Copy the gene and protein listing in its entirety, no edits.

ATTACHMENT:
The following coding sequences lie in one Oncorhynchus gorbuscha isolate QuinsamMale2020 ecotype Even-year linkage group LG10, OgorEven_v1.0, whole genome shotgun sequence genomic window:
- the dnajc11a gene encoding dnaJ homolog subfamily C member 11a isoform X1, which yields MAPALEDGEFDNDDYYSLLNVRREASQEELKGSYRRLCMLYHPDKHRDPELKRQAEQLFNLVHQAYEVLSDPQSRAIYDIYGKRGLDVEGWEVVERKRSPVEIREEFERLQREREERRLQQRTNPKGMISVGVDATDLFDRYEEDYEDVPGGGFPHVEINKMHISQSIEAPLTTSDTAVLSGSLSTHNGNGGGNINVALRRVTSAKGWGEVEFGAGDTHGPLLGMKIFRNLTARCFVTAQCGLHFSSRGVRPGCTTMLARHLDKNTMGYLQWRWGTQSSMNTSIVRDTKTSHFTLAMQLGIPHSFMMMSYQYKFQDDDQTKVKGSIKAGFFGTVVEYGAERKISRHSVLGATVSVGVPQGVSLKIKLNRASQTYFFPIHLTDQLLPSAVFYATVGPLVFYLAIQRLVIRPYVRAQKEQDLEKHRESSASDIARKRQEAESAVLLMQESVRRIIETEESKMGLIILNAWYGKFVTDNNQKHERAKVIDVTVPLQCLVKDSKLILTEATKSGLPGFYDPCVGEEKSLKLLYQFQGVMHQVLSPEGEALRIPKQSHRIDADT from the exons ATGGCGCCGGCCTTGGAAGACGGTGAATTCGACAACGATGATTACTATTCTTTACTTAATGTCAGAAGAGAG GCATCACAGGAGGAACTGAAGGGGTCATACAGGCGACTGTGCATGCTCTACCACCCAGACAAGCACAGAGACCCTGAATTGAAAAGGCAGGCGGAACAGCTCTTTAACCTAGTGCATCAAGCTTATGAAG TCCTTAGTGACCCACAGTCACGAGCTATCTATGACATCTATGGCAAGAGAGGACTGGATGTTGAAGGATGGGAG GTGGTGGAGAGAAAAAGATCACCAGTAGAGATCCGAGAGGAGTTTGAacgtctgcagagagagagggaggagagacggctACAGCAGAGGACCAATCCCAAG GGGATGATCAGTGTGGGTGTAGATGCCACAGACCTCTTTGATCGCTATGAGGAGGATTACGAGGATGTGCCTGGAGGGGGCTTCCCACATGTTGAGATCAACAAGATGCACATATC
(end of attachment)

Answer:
The following coding sequences lie in one Oncorhynchus gorbuscha isolate QuinsamMale2020 ecotype Even-year linkage group LG10, OgorEven_v1.0, whole genome shotgun sequence genomic window:
- the dnajc11a gene encoding dnaJ homolog subfamily C member 11a isoform X1, which yields MAPALEDGEFDNDDYYSLLNVRREASQEELKGSYRRLCMLYHPDKHRDPELKRQAEQLFNLVHQAYEVLSDPQSRAIYDIYGKRGLDVEGWEVVERKRSPVEIREEFERLQREREERRLQQRTNPKGMISVGVDATDLFDRYEEDYEDVPGGGFPHVEINKMHISQSIEAPLTTSDTAVLSGSLSTHNGNGGGNINVALRRVTSAKGWGEVEFGAGDTHGPLLGMKIFRNLTARCFVTAQCGLHFSSRGVRPGCTTMLARHLDKNTMGYLQWRWGTQSSMNTSIVRDTKTSHFTLAMQLGIPHSFMMMSYQYKFQDDDQTKVKGSIKAGFFGTVVEYGAERKISRHSVLGATVSVGVPQGVSLKIKLNRASQTYFFPIHLTDQLLPSAVFYATVGPLVFYLAIQRLVIRPYVRAQKEQDLEKHRESSASDIARKRQEAESAVLLMQESVRRIIETEESKMGLIILNAWYGKFVTDNNQKHERAKVIDVTVPLQCLVKDSKLILTEATKSGLPGFYDPCVGEEKSLKLLYQFQGVMHQVLSPEGEALRIPKQSHRIDADT from the exons ATGGCGCCGGCCTTGGAAGACGGTGAATTCGACAACGATGATTACTATTCTTTACTTAATGTCAGAAGAGAG GCATCACAGGAGGAACTGAAGGGGTCATACAGGCGACTGTGCATGCTCTACCACCCAGACAAGCACAGAGACCCTGAATTGAAAAGGCAGGCGGAACAGCTCTTTAACCTAGTGCATCAAGCTTATGAAG TCCTTAGTGACCCACAGTCACGAGCTATCTATGACATCTATGGCAAGAGAGGACTGGATGTTGAAGGATGGGAG GTGGTGGAGAGAAAAAGATCACCAGTAGAGATCCGAGAGGAGTTTGAacgtctgcagagagagagggaggagagacggctACAGCAGAGGACCAATCCCAAG GGGATGATCAGTGTGGGTGTAGATGCCACAGACCTCTTTGATCGCTATGAGGAGGATTACGAGGATGTGCCTGGAGGGGGCTTCCCACATGTTGAGATCAACAAGATGCACATATC